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Jerry Hayes

Iain Dale & John Prescott have lit the touch paper of debate on tribal politics.

August 15th, 2010 by Jerry Hayes

I know that this is the the silly season where windsurfing ferrets and breakdancing meercats push the weighty matters of Katie Price’s new implants/marriage/divorce/latest shag, off the front pages. But today’s newspapers have turned August insanity into a Turner Prize winning art form. Take, for instance, the rather dull story that Alan Milburn is to become an advisor to the government on social mobility. Yawn. Well, it’s his area of expertise so where’s the big deal? I wasn’t at all surprised that that old class warrior, John Prescott, weighed in by accusing him and all Blairite revisionist, Cameroon lackies and Cleggite running dogs, like the traitors Hutton and Field, of being “Collaborators”. Collaborators to precisely what?  And betrayers to whom? A working class that only exists in the fevered minds of  Marxist academics perpetuating theories that nobody under sixty takes seriously? No doubt ice picks will be provided. But, in many ways, I can see where Prescott is coming from. He is a Party man, a loyalist to his fingertips and to his credit, could never be accused of the self interested, selfish, plotting conducted by everyone else in the cabinet. His view has always been that no one person is bigger than the Party and although he’ll give one hundred and  forty percent support to the leader of the day, he’ll tell them in private what he really thinks. If only the sniveling little shits like Mandelson and Balls and their fetid courtiers had behaved with the same dignity and decency Labour wouldn’t be in such terminal decline. So I can, just, see where Prezza is coming from. You are either pissing out of or into the tent. There is no halfway house. But what did cause me to raise an eyebrow was the reaction of  my old friend Iain Dale.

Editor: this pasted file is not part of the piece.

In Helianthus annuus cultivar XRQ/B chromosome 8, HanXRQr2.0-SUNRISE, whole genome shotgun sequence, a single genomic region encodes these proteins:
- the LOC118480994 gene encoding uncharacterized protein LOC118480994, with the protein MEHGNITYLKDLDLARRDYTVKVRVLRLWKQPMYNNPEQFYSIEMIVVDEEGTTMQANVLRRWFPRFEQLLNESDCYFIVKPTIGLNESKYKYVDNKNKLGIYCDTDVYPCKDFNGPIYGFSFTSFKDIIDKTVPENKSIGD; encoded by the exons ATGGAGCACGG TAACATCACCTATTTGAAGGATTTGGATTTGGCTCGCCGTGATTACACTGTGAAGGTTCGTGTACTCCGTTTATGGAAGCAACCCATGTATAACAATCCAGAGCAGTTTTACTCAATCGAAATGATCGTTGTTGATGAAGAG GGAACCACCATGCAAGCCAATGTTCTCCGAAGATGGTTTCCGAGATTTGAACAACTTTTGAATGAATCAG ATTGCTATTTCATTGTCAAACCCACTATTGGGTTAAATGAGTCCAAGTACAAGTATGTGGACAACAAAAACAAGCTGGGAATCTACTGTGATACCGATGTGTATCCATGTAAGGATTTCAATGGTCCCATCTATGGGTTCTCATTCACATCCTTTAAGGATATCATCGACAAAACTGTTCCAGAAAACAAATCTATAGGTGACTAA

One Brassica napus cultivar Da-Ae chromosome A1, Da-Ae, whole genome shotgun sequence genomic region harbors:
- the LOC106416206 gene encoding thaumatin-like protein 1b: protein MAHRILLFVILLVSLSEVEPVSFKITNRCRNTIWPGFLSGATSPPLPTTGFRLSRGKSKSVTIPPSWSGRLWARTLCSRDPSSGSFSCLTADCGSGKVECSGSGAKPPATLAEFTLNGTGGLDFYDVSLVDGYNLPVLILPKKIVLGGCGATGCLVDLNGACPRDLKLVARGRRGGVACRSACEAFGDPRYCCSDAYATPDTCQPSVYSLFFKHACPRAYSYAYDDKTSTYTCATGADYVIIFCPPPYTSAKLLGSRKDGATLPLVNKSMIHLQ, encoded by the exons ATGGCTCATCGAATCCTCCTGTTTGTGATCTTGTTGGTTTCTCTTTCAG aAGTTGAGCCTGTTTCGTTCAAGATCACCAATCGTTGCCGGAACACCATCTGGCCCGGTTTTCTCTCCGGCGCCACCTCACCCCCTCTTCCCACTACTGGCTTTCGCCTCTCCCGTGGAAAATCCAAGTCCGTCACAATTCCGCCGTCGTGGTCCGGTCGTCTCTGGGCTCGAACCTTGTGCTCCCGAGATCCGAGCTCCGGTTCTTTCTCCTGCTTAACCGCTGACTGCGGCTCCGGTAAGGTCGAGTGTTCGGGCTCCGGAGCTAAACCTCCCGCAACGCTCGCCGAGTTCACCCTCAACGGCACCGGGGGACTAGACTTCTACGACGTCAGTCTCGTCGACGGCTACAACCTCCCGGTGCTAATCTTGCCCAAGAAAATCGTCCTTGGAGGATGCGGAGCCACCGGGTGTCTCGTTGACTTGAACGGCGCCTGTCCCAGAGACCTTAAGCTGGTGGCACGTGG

Iain Dale is as insightful as he is well respected, but he knows that his bread is buttered as a controversialist by the right of  his party. He poses the simple question, “why couldn’t Conservatives be appointed to these jobs?”  It’s a fair point, because obviously they could. No doubt Conservative Home will be awash with those convinced that Cameron wants to destroy the Tory Party, that his whole election strategy was designed to this end and that he and Clegg are committed to making Waloon the national language and letting in the French hordes to steal our jobs and women. The reason that Cameron has appointed these people is as much for what they represent as for their expertise. The subliminal message is simple. These people are regarded as moderate, decent and honest. They won’t stop voting Labour, but are prepared to put aside their party differences for the national good. Every task set for them embraces equality, social mobility and fairness. It is what New Labour aspired to, but never achieved. Gone are those awful, nepotistic, tribal and basically corrupt days, when the party in power divides up the spoils of victory to the camp followers and paymasters. Why do you think that Britain’s, bloated and self serving quangocracy has to be dismantled?  Because they are stuffed with party hacks and time servers  who have turned into professional quangereers. Some have had no other means of employment for years.